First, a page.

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Memorial Day 2009
Our gen'rals command them to battle,
When our Presidents send them to war;
And the slain, they come home in silence:
Dead forever; alive nevermore.
Enjoy the holiday.
"Fading light dims the sight,
And a star gems the sky, gleaming bright.
From afar drawing nigh -- Falls the night.
"Day is done, gone the sun,
From the lake, from the hills, from the sky.
All is well, safely rest, God is nigh.
"Then good night, peaceful night,
Till the light of the dawn shineth bright,
God is near, do not fear -- Friend, good night."
A. E. Housman
The time you won your town the race
We chaired you through the market-place;
Man and boy stood cheering by,
And home we brought you shoulder-high.
To-day, the road all runners come,
Shoulder-high we bring you home,
And set you at your threshold down,
Townsman of a stiller town.
Smart lad, to slip betimes away
From fields where glory does not stay,
And early though the laurel grows
It withers quicker than the rose.
Eyes the shady night has shut
Cannot see the record cut,
And silence sounds no worse than cheers
After earth has stopped the ears:
Now you will not swell the rout
Of lads that wore their honours out,
Runners whom renown outran
And the name died before the man.
So set, before its echoes fade,
The fleet foot on the sill of shade,
And hold to the low lintel up
The still-defended challenge-cup.
And round that early-laurelled head
Will flock to gaze the strengthless dead,
And find unwithered on its curls
The garland briefer than a girl's.
In Flanders Fields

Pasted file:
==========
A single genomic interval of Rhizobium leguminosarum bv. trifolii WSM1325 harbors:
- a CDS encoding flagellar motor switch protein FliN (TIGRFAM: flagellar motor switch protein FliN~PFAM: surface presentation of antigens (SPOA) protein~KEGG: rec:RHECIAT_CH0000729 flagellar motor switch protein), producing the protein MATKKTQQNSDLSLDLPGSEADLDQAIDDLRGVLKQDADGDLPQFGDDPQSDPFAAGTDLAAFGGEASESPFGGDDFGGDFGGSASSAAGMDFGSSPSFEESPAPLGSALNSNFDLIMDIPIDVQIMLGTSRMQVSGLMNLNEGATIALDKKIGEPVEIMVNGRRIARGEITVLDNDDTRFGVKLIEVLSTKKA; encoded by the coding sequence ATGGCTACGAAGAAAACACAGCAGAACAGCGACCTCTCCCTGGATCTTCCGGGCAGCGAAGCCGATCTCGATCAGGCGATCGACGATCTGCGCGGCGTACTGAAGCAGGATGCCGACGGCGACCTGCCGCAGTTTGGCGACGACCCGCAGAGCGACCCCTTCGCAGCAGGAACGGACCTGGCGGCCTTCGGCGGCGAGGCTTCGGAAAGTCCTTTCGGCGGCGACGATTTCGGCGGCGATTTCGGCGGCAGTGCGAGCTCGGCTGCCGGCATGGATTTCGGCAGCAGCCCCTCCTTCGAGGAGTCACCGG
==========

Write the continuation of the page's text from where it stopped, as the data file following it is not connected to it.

In Flanders fields the poppies blow
Between the crosses, row on row,
That mark our place; and in the sky
The larks, still bravely singing, fly
Scarce heard amid the guns below.
We are the Dead. Short days ago
We lived, felt dawn, saw sunset glow,
Loved, and were loved, and now we lie
In Flanders fields.
Take up our quarrel with the foe:
To you from failing hands we throw
The torch; be yours to hold it high.
If ye break faith with us who die
We shall not sleep, though poppies grow
In Flanders fields.
Requiem: The Soldier (1916) Humbert Wolfe
Down some cold field in a world outspoken
the young men are walking together, slim and tall,
and though they laugh to one another, silence is not broken;
there is no sound however clear they call.
They are speaking together of what they loved in vain here,
but the air is too thin to carry the things they say.
They were young and golden, but they came on pain here,
and their youth is age now, their gold is grey.
Yet their hearts are not changed, and they cry to one another,
'What have they done with the lives we laid aside?
Are they young with our youth, gold with our gold, my brother?
Do they smile in the face of death, because we died?'
Down some cold field in a world uncharted
the young seek each other with questioning eyes.
They question each other, the young, the golden hearted,
of the world that they were robbed of in their quiet paradise.
Thank you folks for revealing your words and thoughts.
I bow my head.
First we laugh and laugh
Then we cry and cry
Then, feebler, laugh
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